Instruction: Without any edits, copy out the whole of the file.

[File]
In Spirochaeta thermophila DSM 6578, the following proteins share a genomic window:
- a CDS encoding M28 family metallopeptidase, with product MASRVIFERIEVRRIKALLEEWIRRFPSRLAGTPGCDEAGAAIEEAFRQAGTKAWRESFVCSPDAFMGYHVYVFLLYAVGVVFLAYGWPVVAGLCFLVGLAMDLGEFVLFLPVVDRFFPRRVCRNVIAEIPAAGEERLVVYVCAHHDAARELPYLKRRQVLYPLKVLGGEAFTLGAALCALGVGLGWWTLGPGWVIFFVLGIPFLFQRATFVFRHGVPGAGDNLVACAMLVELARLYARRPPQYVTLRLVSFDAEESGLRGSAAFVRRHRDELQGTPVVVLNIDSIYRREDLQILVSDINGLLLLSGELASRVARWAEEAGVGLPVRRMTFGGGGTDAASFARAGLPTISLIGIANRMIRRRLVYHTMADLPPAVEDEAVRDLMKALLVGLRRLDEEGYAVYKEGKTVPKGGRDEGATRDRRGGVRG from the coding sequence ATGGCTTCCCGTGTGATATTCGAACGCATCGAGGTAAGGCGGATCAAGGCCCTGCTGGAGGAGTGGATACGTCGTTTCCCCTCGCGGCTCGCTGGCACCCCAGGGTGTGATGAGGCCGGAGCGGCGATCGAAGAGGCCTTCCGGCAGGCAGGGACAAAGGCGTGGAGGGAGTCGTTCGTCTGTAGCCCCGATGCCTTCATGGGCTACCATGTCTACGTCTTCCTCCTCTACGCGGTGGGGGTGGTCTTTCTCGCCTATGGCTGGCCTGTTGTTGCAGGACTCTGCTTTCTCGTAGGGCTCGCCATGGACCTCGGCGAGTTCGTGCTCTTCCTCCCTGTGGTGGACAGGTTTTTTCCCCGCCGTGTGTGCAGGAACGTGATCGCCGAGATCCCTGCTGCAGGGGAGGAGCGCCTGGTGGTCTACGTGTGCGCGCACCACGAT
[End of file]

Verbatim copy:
In Spirochaeta thermophila DSM 6578, the following proteins share a genomic window:
- a CDS encoding M28 family metallopeptidase, with product MASRVIFERIEVRRIKALLEEWIRRFPSRLAGTPGCDEAGAAIEEAFRQAGTKAWRESFVCSPDAFMGYHVYVFLLYAVGVVFLAYGWPVVAGLCFLVGLAMDLGEFVLFLPVVDRFFPRRVCRNVIAEIPAAGEERLVVYVCAHHDAARELPYLKRRQVLYPLKVLGGEAFTLGAALCALGVGLGWWTLGPGWVIFFVLGIPFLFQRATFVFRHGVPGAGDNLVACAMLVELARLYARRPPQYVTLRLVSFDAEESGLRGSAAFVRRHRDELQGTPVVVLNIDSIYRREDLQILVSDINGLLLLSGELASRVARWAEEAGVGLPVRRMTFGGGGTDAASFARAGLPTISLIGIANRMIRRRLVYHTMADLPPAVEDEAVRDLMKALLVGLRRLDEEGYAVYKEGKTVPKGGRDEGATRDRRGGVRG from the coding sequence ATGGCTTCCCGTGTGATATTCGAACGCATCGAGGTAAGGCGGATCAAGGCCCTGCTGGAGGAGTGGATACGTCGTTTCCCCTCGCGGCTCGCTGGCACCCCAGGGTGTGATGAGGCCGGAGCGGCGATCGAAGAGGCCTTCCGGCAGGCAGGGACAAAGGCGTGGAGGGAGTCGTTCGTCTGTAGCCCCGATGCCTTCATGGGCTACCATGTCTACGTCTTCCTCCTCTACGCGGTGGGGGTGGTCTTTCTCGCCTATGGCTGGCCTGTTGTTGCAGGACTCTGCTTTCTCGTAGGGCTCGCCATGGACCTCGGCGAGTTCGTGCTCTTCCTCCCTGTGGTGGACAGGTTTTTTCCCCGCCGTGTGTGCAGGAACGTGATCGCCGAGATCCCTGCTGCAGGGGAGGAGCGCCTGGTGGTCTACGTGTGCGCGCACCACGAT